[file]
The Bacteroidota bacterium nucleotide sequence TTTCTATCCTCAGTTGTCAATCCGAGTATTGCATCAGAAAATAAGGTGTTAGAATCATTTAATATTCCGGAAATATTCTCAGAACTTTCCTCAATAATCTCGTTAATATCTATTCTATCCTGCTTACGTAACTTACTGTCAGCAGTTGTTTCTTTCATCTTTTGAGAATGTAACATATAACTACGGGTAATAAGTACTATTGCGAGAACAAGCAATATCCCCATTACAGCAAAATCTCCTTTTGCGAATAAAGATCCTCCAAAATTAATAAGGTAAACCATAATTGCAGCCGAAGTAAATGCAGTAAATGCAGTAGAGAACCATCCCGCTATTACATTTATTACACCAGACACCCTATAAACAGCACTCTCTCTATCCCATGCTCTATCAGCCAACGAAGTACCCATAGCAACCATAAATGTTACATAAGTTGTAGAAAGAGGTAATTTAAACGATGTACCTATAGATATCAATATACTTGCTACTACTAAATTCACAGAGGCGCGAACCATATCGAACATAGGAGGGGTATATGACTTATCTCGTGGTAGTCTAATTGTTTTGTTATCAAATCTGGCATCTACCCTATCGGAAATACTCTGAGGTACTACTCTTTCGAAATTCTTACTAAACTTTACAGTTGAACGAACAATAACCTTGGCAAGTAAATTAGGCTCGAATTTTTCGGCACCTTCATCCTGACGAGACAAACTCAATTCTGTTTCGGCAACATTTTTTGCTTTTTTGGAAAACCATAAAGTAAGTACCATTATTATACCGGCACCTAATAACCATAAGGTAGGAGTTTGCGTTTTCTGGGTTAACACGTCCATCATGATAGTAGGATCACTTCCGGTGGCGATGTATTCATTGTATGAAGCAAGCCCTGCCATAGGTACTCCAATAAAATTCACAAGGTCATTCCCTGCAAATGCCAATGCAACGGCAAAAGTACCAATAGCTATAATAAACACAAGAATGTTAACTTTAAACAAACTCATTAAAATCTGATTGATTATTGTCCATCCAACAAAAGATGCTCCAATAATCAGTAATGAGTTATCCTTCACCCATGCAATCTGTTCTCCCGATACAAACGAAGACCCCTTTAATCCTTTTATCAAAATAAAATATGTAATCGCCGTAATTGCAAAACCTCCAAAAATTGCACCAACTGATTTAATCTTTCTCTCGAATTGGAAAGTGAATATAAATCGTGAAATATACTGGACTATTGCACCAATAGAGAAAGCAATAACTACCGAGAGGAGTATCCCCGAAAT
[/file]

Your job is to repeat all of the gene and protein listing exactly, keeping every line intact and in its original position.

The Bacteroidota bacterium nucleotide sequence TTTCTATCCTCAGTTGTCAATCCGAGTATTGCATCAGAAAATAAGGTGTTAGAATCATTTAATATTCCGGAAATATTCTCAGAACTTTCCTCAATAATCTCGTTAATATCTATTCTATCCTGCTTACGTAACTTACTGTCAGCAGTTGTTTCTTTCATCTTTTGAGAATGTAACATATAACTACGGGTAATAAGTACTATTGCGAGAACAAGCAATATCCCCATTACAGCAAAATCTCCTTTTGCGAATAAAGATCCTCCAAAATTAATAAGGTAAACCATAATTGCAGCCGAAGTAAATGCAGTAAATGCAGTAGAGAACCATCCCGCTATTACATTTATTACACCAGACACCCTATAAACAGCACTCTCTCTATCCCATGCTCTATCAGCCAACGAAGTACCCATAGCAACCATAAATGTTACATAAGTTGTAGAAAGAGGTAATTTAAACGATGTACCTATAGATATCAATATACTTGCTACTACTAAATTCACAGAGGCGCGAACCATATCGAACATAGGAGGGGTATATGACTTATCTCGTGGTAGTCTAATTGTTTTGTTATCAAATCTGGCATCTACCCTATCGGAAATACTCTGAGGTACTACTCTTTCGAAATTCTTACTAAACTTTACAGTTGAACGAACAATAACCTTGGCAAGTAAATTAGGCTCGAATTTTTCGGCACCTTCATCCTGACGAGACAAACTCAATTCTGTTTCGGCAACATTTTTTGCTTTTTTGGAAAACCATAAAGTAAGTACCATTATTATACCGGCACCTAATAACCATAAGGTAGGAGTTTGCGTTTTCTGGGTTAACACGTCCATCATGATAGTAGGATCACTTCCGGTGGCGATGTATTCATTGTATGAAGCAAGCCCTGCCATAGGTACTCCAATAAAATTCACAAGGTCATTCCCTGCAAATGCCAATGCAACGGCAAAAGTACCAATAGCTATAATAAACACAAGAATGTTAACTTTAAACAAACTCATTAAAATCTGATTGATTATTGTCCATCCAACAAAAGATGCTCCAATAATCAGTAATGAGTTATCCTTCACCCATGCAATCTGTTCTCCCGATACAAACGAAGACCCCTTTAATCCTTTTATCAAAATAAAATATGTAATCGCCGTAATTGCAAAACCTCCAAAAATTGCACCAACTGATTTAATCTTTCTCTCGAATTGGAAAGTGAATATAAATCGTGAAATATACTGGACTATTGCACCAATAGAGAAAGCAATAACTACCGAGAGGAGTATCCCCGAAAT